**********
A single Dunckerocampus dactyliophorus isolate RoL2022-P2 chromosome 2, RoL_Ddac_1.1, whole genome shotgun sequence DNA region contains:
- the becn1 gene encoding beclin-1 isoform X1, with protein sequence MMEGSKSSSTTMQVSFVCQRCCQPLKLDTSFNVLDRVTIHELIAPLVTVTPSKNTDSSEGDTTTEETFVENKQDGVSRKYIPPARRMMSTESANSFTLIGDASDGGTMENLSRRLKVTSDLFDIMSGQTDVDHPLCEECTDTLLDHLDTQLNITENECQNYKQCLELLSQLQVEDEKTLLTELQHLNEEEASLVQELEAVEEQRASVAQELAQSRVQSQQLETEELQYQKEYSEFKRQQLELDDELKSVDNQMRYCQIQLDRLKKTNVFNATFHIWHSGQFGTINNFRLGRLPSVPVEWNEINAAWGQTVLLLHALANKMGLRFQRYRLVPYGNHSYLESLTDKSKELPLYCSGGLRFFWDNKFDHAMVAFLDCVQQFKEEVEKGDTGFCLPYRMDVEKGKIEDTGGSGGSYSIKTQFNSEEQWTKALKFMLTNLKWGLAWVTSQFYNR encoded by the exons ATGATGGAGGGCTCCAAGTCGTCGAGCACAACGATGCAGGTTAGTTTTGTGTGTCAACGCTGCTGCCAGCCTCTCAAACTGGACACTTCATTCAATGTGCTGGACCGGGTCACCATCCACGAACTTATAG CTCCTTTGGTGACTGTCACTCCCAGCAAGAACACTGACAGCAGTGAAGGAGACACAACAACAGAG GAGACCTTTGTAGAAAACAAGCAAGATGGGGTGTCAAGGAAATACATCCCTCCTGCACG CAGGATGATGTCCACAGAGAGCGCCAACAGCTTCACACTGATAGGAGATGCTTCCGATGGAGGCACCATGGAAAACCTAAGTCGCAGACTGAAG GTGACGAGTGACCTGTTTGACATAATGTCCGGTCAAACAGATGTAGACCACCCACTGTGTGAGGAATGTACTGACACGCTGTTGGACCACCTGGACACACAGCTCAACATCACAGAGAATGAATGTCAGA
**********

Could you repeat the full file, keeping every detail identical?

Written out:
A single Dunckerocampus dactyliophorus isolate RoL2022-P2 chromosome 2, RoL_Ddac_1.1, whole genome shotgun sequence DNA region contains:
- the becn1 gene encoding beclin-1 isoform X1, with protein sequence MMEGSKSSSTTMQVSFVCQRCCQPLKLDTSFNVLDRVTIHELIAPLVTVTPSKNTDSSEGDTTTEETFVENKQDGVSRKYIPPARRMMSTESANSFTLIGDASDGGTMENLSRRLKVTSDLFDIMSGQTDVDHPLCEECTDTLLDHLDTQLNITENECQNYKQCLELLSQLQVEDEKTLLTELQHLNEEEASLVQELEAVEEQRASVAQELAQSRVQSQQLETEELQYQKEYSEFKRQQLELDDELKSVDNQMRYCQIQLDRLKKTNVFNATFHIWHSGQFGTINNFRLGRLPSVPVEWNEINAAWGQTVLLLHALANKMGLRFQRYRLVPYGNHSYLESLTDKSKELPLYCSGGLRFFWDNKFDHAMVAFLDCVQQFKEEVEKGDTGFCLPYRMDVEKGKIEDTGGSGGSYSIKTQFNSEEQWTKALKFMLTNLKWGLAWVTSQFYNR encoded by the exons ATGATGGAGGGCTCCAAGTCGTCGAGCACAACGATGCAGGTTAGTTTTGTGTGTCAACGCTGCTGCCAGCCTCTCAAACTGGACACTTCATTCAATGTGCTGGACCGGGTCACCATCCACGAACTTATAG CTCCTTTGGTGACTGTCACTCCCAGCAAGAACACTGACAGCAGTGAAGGAGACACAACAACAGAG GAGACCTTTGTAGAAAACAAGCAAGATGGGGTGTCAAGGAAATACATCCCTCCTGCACG CAGGATGATGTCCACAGAGAGCGCCAACAGCTTCACACTGATAGGAGATGCTTCCGATGGAGGCACCATGGAAAACCTAAGTCGCAGACTGAAG GTGACGAGTGACCTGTTTGACATAATGTCCGGTCAAACAGATGTAGACCACCCACTGTGTGAGGAATGTACTGACACGCTGTTGGACCACCTGGACACACAGCTCAACATCACAGAGAATGAATGTCAGA